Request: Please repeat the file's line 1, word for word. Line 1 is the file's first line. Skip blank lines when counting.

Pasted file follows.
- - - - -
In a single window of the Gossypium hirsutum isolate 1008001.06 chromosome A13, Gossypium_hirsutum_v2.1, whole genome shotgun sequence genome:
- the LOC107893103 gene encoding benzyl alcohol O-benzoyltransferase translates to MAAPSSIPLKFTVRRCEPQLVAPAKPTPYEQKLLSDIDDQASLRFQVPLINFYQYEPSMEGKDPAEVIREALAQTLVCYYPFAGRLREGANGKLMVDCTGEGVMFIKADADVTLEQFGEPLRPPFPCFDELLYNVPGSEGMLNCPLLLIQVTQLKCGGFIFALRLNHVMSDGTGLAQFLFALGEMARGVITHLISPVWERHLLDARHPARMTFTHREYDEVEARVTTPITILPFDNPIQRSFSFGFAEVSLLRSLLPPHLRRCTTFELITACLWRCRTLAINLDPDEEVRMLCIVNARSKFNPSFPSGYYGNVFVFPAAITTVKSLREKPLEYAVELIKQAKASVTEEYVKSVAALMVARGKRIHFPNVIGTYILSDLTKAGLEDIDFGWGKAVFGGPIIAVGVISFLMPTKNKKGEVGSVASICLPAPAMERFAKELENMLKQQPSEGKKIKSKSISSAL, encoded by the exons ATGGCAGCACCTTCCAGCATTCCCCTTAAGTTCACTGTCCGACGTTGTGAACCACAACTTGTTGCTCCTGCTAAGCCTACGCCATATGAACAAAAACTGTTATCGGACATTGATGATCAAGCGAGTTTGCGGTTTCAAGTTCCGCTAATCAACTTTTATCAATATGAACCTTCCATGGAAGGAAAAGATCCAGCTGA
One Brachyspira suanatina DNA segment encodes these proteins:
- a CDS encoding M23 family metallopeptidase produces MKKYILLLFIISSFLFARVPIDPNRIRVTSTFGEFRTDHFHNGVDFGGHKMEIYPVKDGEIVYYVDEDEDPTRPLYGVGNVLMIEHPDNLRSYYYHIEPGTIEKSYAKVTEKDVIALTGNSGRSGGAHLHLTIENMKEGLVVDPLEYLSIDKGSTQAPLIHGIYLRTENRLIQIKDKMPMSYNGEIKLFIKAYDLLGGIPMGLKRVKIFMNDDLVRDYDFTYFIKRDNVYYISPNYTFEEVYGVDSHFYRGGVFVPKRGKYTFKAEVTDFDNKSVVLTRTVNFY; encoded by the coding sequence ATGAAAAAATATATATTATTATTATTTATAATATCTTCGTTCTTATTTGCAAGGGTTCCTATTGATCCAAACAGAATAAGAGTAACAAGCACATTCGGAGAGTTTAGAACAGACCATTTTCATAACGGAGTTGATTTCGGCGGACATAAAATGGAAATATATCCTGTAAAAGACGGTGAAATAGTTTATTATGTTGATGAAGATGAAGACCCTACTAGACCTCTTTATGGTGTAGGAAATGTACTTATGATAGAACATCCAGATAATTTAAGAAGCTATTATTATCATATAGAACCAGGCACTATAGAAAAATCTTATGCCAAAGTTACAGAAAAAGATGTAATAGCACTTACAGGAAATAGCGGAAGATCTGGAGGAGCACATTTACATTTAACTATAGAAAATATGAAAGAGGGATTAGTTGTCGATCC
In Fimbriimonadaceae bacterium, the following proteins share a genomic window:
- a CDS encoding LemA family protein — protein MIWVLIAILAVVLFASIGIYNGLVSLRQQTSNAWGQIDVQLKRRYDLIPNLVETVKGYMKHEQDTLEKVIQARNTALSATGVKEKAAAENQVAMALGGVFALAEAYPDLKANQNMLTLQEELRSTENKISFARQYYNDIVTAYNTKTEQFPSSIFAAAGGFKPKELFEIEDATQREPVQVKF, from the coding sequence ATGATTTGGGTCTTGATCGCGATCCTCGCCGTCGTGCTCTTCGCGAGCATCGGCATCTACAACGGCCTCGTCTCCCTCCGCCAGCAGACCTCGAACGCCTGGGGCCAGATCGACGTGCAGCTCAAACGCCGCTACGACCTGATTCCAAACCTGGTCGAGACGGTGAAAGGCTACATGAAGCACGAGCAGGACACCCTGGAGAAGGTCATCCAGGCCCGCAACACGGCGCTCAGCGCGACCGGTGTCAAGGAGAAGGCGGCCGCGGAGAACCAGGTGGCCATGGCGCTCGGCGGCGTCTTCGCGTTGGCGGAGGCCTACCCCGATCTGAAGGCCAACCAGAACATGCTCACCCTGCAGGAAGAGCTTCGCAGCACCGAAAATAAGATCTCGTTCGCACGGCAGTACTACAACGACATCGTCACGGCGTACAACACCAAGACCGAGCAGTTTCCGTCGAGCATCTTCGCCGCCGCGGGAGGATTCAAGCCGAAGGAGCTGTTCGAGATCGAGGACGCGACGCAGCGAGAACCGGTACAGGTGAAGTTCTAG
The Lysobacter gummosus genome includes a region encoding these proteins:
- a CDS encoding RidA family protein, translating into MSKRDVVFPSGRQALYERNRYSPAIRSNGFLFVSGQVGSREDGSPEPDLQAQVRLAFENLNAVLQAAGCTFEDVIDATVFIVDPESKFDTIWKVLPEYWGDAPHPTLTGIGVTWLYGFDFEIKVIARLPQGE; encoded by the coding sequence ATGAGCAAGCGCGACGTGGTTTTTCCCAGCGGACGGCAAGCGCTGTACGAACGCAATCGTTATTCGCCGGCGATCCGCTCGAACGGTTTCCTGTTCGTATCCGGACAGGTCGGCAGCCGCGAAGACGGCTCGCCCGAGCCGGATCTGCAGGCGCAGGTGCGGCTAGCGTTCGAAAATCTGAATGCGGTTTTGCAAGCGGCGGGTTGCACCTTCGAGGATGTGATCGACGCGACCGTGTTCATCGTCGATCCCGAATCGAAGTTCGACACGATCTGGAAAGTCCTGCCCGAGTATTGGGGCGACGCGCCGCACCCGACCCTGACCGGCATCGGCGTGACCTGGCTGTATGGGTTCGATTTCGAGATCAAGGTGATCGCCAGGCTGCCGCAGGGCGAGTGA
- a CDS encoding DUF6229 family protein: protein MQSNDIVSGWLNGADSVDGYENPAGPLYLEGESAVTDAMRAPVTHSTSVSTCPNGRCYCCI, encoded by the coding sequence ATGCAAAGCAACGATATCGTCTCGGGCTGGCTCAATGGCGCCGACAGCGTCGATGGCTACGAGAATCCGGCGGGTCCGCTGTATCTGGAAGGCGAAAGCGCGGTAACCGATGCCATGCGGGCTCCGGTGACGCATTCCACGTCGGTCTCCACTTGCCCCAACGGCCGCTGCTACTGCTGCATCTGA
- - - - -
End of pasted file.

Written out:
In a single window of the Gossypium hirsutum isolate 1008001.06 chromosome A13, Gossypium_hirsutum_v2.1, whole genome shotgun sequence genome: